The big problem with parapsychology as a field is that science is all of a piece. Thus, physics is consistent with chemistry, biology and so on. So the question is not "what knowledge can we derive on the assumption that we know nothing?" - but "what knowledge can we derive given what we know already?" And we know really quite a lot about areas that directly impinge on this question.

Basic physics leaves it not looking good for parapsychology as a field in any way. Sean M. Carroll points out that both human brains and the spoons they try to bend are made, like all normal matter, of quarks and electrons; everything else they do is properties of the behaviour of quarks and electrons. And normal matter, made of quarks and electrons, interacts through the four forces: strong, weak, electromagnetic and gravitational. Thus either it's one of the four known forces or it's a new force, and any new force with range over 1 millimetre must be at most a billionth the strength of gravity or it will have been captured in experiments already done. So either it's electromagnetism, gravity or something weaker than gravity.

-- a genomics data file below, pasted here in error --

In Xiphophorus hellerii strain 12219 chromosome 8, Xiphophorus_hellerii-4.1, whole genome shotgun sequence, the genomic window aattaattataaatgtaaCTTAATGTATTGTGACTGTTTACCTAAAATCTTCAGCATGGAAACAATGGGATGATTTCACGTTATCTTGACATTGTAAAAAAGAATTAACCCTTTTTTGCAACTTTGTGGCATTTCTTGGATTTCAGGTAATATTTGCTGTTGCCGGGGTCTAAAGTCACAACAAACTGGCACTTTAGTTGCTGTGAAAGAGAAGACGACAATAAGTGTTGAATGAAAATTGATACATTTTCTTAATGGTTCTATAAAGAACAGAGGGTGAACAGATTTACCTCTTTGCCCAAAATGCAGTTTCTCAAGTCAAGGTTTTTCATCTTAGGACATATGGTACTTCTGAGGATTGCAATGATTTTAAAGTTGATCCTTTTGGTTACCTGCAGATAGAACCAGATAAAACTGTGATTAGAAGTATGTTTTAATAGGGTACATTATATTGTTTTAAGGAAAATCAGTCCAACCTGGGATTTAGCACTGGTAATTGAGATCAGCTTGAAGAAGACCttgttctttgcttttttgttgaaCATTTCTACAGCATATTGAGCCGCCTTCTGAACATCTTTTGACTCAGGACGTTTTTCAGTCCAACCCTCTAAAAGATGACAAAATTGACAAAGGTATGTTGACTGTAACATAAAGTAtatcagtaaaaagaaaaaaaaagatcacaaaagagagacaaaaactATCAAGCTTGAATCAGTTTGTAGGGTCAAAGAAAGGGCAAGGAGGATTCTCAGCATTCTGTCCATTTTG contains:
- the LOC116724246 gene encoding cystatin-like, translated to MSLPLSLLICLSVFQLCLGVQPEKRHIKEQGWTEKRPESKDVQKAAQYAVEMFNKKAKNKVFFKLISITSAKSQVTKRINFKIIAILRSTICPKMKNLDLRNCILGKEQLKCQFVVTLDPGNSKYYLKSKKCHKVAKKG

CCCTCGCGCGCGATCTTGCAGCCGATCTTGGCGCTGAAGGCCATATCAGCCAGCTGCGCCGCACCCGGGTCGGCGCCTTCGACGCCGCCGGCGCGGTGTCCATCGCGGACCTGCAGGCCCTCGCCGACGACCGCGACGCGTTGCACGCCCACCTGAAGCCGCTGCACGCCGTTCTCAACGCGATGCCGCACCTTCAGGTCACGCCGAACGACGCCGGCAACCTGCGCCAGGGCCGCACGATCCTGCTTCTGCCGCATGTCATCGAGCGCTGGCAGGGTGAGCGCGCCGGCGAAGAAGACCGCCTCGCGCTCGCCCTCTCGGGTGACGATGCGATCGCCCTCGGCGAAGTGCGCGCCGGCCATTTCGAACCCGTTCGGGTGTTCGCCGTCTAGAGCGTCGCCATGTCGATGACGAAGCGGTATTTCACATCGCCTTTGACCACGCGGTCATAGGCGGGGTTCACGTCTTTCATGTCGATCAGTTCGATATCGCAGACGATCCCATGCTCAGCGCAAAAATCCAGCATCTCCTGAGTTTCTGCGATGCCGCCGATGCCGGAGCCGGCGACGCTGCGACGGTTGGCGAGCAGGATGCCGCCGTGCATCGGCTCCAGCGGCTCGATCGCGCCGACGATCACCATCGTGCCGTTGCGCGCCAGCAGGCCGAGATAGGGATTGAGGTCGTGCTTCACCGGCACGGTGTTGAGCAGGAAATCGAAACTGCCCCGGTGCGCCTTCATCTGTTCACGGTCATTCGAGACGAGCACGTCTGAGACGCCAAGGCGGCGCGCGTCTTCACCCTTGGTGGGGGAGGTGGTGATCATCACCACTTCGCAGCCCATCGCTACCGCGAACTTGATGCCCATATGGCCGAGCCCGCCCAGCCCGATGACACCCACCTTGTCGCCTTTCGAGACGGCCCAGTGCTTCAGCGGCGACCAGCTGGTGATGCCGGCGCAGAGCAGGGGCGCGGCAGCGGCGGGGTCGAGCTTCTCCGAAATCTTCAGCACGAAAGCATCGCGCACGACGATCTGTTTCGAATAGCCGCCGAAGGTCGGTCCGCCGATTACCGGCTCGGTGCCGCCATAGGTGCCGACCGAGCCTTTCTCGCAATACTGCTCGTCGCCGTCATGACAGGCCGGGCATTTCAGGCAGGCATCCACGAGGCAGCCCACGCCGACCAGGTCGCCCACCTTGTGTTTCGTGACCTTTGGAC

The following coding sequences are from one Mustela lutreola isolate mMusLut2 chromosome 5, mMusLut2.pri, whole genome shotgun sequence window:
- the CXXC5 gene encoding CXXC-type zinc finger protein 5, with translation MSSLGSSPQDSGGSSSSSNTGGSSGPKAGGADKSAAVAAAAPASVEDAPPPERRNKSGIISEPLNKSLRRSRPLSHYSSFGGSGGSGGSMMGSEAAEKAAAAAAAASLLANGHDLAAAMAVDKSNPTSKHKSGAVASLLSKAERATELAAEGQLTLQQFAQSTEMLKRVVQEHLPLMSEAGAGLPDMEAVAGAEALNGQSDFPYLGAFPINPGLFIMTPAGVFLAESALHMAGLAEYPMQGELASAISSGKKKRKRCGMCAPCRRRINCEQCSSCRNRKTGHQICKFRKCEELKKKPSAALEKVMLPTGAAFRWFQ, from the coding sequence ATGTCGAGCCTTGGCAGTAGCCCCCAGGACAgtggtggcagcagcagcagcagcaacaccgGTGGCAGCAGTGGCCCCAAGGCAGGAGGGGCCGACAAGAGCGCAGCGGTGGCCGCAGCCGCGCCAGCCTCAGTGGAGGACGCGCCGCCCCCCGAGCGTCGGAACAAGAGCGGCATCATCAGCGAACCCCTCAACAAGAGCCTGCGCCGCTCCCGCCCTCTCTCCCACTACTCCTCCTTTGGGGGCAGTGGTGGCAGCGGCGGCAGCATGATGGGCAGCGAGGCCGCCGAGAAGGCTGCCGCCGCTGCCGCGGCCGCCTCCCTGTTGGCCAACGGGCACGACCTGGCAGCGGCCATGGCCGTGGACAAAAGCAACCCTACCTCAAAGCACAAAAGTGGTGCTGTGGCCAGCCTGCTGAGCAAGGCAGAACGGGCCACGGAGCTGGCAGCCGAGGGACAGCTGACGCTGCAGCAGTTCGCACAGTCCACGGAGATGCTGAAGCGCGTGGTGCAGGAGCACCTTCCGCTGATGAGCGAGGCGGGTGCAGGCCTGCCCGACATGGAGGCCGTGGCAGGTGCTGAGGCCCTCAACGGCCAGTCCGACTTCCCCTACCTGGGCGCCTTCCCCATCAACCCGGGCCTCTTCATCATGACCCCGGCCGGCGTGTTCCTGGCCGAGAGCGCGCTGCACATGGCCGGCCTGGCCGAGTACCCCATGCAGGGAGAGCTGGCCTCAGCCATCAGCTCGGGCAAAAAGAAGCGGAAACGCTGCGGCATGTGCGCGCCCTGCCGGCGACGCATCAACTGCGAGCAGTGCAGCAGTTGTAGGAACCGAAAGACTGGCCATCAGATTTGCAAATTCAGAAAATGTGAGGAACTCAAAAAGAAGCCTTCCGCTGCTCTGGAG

This leaves no force that could possibly account for telekinesis, for example. Telepathy would require a new force much weaker than gravity and a detector in the brain evolved to use it for signaling. Precognition, the receipt of information transmitted back in time, would violate quantum field theory.

What this means is that these ideas have pretty much no chance of being right even before we test them directly.

Treating parapsychology as having zero chance of working rather than "but there's still a chance, right?" of working does have the philosophical problem that it would require dismissing out of hand any positive results, rather than properly evaluating them as merely ridiculously unlikely. However, this is unlikely to be a practical problem while well-designed tests show no positive results, and the only tests showing any positive results tend to exhibit the experimental design skills of Daryl J. Bem.